Mallox Evading AMSI

In the past, as blogged here, we have seen that the Mallox ransomware group has been targeting Indian companies since 2022. Recently, we noticed an update in their PowerShell script which is the crux of this blog. PowerShell scripts are an important part of the attack chain of Mallox attackers because after getting initial access to the machine using SQL or RDP, rest of the access like privilege escalation, executing Remcos RAT will be done using PowerShell only.

Figure 1: PowerShell script being used for MS16-032 privilege escalation
Figure 2: PowerShell script being used to download Mimikatz and run it
Figure 3: PowerShell being used for installing Remcos RAT

In their new updated powershell script, the attackers have included additional code which will attempt to bypass AV’s AMSI detection component first; before running their regular code. AMSI (Anti Malware Scan Interface) is an interface in Windows OS which can be used by any application like an AV, to get the (mostly) deobuscated copy of the scripts like powershell, jscript and vbscript etc, before their execution. AVs can then scan these scripts and detect malicious scripts based on the AV’s signature. To use this Interface, the applications have to register themselves by providing the dll path and the pointer to the function having scanning logic for the scripts.

 The updated PowerShell script looks like this:

Figure 4: Latest PowerShell bypassing AMSI

This technique was developed and published by a Researcher named Maor Korkos in 2022. The mallox group has adopted the same and have started using it for bypassing.

The Script works as following :

  1. The script imports Kernel32.dll and Amsi.dll and initialises VirtualProtect and AmsiInitialise APIs to be used later.
Figure 5: Importing Dll and Initializing APIs
  1. A shellcode is kept stored in a variable to be copied into memory later. The purpose of this shellcode is to move 0x0 to EAX register and return.
Figure 6: Shellcode
  1. Then it calls AmsiInitialise API with the appname as VWZad which returns a pointer to amsicontext structure of type HAMSICONTEXT. This Structure mainly consist of following :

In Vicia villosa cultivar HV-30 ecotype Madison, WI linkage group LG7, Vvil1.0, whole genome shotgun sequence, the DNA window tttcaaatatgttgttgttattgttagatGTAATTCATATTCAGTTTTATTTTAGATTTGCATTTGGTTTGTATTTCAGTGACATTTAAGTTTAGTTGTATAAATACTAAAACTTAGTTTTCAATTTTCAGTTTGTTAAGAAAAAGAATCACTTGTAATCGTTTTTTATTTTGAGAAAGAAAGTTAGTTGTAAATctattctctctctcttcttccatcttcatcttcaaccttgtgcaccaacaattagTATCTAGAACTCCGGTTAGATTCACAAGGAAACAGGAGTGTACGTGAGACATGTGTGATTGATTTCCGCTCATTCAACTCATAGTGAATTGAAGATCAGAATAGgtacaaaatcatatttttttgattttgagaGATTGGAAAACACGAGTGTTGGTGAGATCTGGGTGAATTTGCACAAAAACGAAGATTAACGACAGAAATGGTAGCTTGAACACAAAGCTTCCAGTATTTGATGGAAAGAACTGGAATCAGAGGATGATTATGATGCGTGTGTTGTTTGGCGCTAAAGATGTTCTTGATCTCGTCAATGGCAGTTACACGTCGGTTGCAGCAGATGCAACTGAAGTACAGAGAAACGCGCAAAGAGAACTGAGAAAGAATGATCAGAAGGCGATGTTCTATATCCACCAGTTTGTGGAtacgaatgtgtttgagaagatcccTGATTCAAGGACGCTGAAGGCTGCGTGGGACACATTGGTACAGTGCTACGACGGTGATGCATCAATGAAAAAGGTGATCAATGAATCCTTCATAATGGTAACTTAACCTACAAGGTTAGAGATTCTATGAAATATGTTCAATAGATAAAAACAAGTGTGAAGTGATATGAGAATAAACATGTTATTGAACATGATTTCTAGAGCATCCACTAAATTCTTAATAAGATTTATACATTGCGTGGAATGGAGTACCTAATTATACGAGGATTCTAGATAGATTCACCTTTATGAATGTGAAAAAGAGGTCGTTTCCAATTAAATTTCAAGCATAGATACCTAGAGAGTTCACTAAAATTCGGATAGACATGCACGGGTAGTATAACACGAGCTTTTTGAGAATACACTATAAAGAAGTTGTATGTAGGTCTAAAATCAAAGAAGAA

• A signature, “AMSI” which defines the start of the structure. 
    • Appname, which the application registered while initialising AMSI (VWZad in our case).  
    • Mainly point to the address of the DLL and functions that AV vendors have registered with Windows to provide their anti malware capabilities to scan and detect malicious PowerShell scripts. The registered function will be invoked by the AmsiScanBuffer API whenever a PowerShell script is executed. 
    • Session count.

Figure 7: AmsiInitialise API being used
Figure 8: Windows defender registered dll for AMSI i.e MpOav.dll
  1. After getting the pointer to amsicontext structure, the script traverses through the structure and finds the address of the function provided by the AV vendor. Then the script changes the permission of the .txt section of the MpOav.dll (Windows defender registered dll for AMSI) to PAGE_EXECUTE_READWRITE so that it can copy the above-mentioned shellcode to the same function address to bypass it. As a result,the function’s original content will be overwritten with the shellcode which will look like Figure 11. So now whenever the AMSI function runs for the current PowerShell session, it will return zero whenever a PowerShell script goes through AmsiScanBuffer, which will mean the AV have judged the PowerShell script as clean without even scanning it and will not be flagged

Figure 9: Patching shellcode in registered dll
Figure 10: Mpoav.dll (Windows defender registered dll for AMSI) Original Code
Figure 11: Mpoav.dll Patched Code
  1. Now the script will move on to its main function which is to download the .NET downloader, without worrying if the AV is going to detect the script or not.
Figure 12: Final PS command to download malware

This is not the first time that Mallox group have improved their technique, they are doing this from time to time when AVs cause them issues by detecting their techniques. So we need to be a step ahead by keeping ourselves updated with the latest bypassing techniques used by threat actors. Protecting yourself by investing in a reputable security product such as K7 Antivirus is therefore necessary in today’s world. We at K7 Labs provide detection for bypassing techniques like these and all the latest threats. Users are advised to use a reliable security product such as “K7 Total Security” and keep it up-to-date to safeguard their devices.




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